Brains will mean everything in the world of the future.
|"Why the glum face, kiddo?" William Hargrove leaned across the back seat of the limousine to slap Philip van Eyck on the knee. "You're now so far ahead of the game you're practically out of the running! Ahead!" His three chins wobbled as he chuckled over the word. "That's a good one!"
But the lean young economist seated next to him remained grave as he watched the concrete canyons of downtown Manhattan slide by. The day was dark and damp, and the foot traffic that shuffled along under the lowering sky was wrapped in gray overcoats and hats.
"Ahead!" Hargrove repeated with a grin. "As in, 'a head.' Brains. Brain trust. Whatsamatter, kiddo?" He chucked van Eyck in the side. "Smart guy like you should pick up on—"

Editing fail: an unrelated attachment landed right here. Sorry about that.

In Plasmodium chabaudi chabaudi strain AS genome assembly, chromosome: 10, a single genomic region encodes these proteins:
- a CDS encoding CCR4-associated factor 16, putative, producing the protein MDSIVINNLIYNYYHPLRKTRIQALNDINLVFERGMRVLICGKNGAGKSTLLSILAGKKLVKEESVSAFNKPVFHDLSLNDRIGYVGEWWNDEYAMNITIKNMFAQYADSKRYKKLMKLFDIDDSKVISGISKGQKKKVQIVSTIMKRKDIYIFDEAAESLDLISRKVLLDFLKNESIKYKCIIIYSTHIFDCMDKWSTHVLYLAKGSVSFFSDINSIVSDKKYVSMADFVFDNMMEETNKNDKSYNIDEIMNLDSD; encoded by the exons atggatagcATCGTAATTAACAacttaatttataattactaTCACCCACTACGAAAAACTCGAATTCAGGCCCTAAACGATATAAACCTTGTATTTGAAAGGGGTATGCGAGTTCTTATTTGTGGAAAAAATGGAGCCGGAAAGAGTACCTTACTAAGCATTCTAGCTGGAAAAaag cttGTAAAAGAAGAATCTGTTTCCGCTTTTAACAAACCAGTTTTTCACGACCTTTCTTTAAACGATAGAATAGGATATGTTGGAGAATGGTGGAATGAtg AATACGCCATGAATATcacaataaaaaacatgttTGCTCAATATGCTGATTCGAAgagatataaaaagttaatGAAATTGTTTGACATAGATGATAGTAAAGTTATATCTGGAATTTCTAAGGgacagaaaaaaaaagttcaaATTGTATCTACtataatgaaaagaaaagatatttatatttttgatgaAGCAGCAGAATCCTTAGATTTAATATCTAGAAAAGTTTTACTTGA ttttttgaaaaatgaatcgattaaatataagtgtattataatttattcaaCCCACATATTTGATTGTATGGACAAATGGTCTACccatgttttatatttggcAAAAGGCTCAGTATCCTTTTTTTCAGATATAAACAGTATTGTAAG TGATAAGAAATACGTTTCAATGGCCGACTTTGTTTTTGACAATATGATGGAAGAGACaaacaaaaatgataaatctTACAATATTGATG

"I'm not in a mood for levity," van Eyck snapped back.
"What? Why not! You ought to be in a mood to celebrate! Simon Madsen only recruits the best for his brain trust. And you'll only be number fifteen!"
But Van Eyck only sank lower into the plush seat and pointed out the window.
"One of fifteen," he mused as he eyed the line of hunched figures they were driving past. "Meanwhile, out there, nearly eight in ten are unemployed. Of course," he added after a moment's thought, "the actual rate in this neighborhood is likely lower." He reached for his slide ruler, found he wasn't carrying it, and put his hand back in his lap. "In a business district like this the employed would be overrepresented in any sampling."
"Oh, so that's what's biting you." Harwood's mouth twisted into a satiric smile. "Guilt at being picked for the best job in the world when most don't even have—"